Rhonda and I wrapped up all the tile designs for the house on Saturday. As I was completing the tile spreadsheet for the builder I began to wonder if, after all this work, our tile fantasy would become tile reality, as in—will we exceed the allowance?
Rhonda was great at pointing out things like, “If you lay the floor tile this way, you’ll minimize the number of cuts required by the installer,” but even with that, I still hope we haven’t gone so far over the line where it forces us back to
square tile one. With so much time and energy invested up to now, the only thing left to do is wait until the estimate comes in and go from there.
I went with white tile everywhere except for the master bathroom which gets a splash of blue.
White creates a blank canvas around which you can use any color towel, rug or accessory. More importantly, it wipes out the fear of having to live with a bad color choice; playing it safe here is definitely in order. Fortunately, Rhonda was on board with the white decision as she would have white tile in all her bathrooms as well, which is one reason we are, secretly, twins.
Here are the elevations and their corresponding tile choices—at least until we see the estimate.
This impressive 12″ x 35″ ceramic wall tile caught our eye.
This charming mix called Polar consists of matte and glossy glass tiles combined with ultra white stone. Rhonda and I like the extreme size contrast pairing these 5/8″ minis with the large tile above.
John really wanted to include these 2″ white porcelain floor tiles somewhere, so they’ll end up on two of the shower floors.
Rhonda nailed this one first time out. She loved the glossy wave tile and its smooth companion, below, and drew this in fairly short order. She kept me in suspense, not allowing me to see what she was drawing until she was finished.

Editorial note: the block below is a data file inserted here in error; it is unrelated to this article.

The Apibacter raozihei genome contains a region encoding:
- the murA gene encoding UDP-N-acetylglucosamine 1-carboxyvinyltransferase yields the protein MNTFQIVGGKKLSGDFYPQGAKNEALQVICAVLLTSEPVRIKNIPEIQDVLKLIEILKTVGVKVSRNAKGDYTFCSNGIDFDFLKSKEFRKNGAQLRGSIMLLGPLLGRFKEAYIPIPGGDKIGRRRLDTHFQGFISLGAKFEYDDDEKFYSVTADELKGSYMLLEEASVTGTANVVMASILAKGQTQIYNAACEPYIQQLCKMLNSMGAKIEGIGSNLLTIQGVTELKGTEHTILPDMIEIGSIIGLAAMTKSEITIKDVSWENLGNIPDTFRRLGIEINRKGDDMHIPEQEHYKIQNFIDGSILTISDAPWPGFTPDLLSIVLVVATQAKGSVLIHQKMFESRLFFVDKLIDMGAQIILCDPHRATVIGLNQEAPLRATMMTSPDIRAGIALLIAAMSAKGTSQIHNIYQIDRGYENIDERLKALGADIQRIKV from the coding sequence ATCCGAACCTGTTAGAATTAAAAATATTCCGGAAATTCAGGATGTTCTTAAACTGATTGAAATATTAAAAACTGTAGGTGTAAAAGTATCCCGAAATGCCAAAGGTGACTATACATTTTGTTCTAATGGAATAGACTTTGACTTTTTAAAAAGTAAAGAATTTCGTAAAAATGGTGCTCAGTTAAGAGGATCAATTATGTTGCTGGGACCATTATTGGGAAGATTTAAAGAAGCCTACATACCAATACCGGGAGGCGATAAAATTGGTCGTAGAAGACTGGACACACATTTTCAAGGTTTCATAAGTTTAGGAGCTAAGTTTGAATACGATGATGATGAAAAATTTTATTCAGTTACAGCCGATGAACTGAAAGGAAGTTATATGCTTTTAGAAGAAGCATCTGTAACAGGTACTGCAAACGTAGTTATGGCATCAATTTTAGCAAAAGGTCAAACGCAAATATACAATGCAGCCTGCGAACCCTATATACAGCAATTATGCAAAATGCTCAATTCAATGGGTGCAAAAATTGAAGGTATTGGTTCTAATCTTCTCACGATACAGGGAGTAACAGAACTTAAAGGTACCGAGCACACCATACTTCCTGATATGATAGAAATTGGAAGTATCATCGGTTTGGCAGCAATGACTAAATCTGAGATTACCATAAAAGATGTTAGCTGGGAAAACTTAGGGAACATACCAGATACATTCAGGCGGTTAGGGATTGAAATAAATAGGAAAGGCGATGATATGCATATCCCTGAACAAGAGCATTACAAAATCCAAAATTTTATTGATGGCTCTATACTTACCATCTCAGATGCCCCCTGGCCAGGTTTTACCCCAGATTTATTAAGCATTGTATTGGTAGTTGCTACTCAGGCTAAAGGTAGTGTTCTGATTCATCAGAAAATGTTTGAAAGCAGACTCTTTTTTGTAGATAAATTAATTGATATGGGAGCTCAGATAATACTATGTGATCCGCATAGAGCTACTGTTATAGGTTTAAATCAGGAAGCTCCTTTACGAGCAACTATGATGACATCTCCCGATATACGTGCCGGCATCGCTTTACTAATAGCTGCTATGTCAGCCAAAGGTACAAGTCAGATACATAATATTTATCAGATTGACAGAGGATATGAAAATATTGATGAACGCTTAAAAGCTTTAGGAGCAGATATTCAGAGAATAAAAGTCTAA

In the two options she drew for this bathroom , Rhonda paired the white non-wave tile, above, with the 1″ x 1″ white glass tiles, below.
For the kitchen, John and I debated a lot about how to tile the wall behind the range top. Everyone was suggesting a herringbone pattern made from 3″ x 6″ white subway tile. I was un-enthused: too common, plus I don’t care for the look of it but was hard-pressed to think of an alternative. Rhonda provided instant clarity by suggesting we mimic here what we did in the master bath:
Turn 12″ x 12″ white ceramic wall tile on point and use a 1″ x 1″ white at the corners.
The back splash for the remaining perimeter walls in the kitchen uses these cute 3″ x 6″ white subway tiles with slightly uneven edges.
Rhonda drew it both ways so we could see what it would look like with a rise or without one. Doing this made us realize that the standard 4″ rise should be reduced to 3″ in order to eliminate the need for a half row at the top. It is nice when you can get all the math to work. I am one lucky girl to have her in my corner.
Floor tile placement for the downstairs half bath:
For this area, Rhonda said the tile positioned at the threshold between the kitchen and side entry (circled in red) would probably be the most visible so best to center it in the doorway and let the other tiles fall where they will:
This is the floor tile and cove base we hope to use. We love the larger 6″ x 12″ base tile as it will mirror the size of the wood baseboards elsewhere in the house.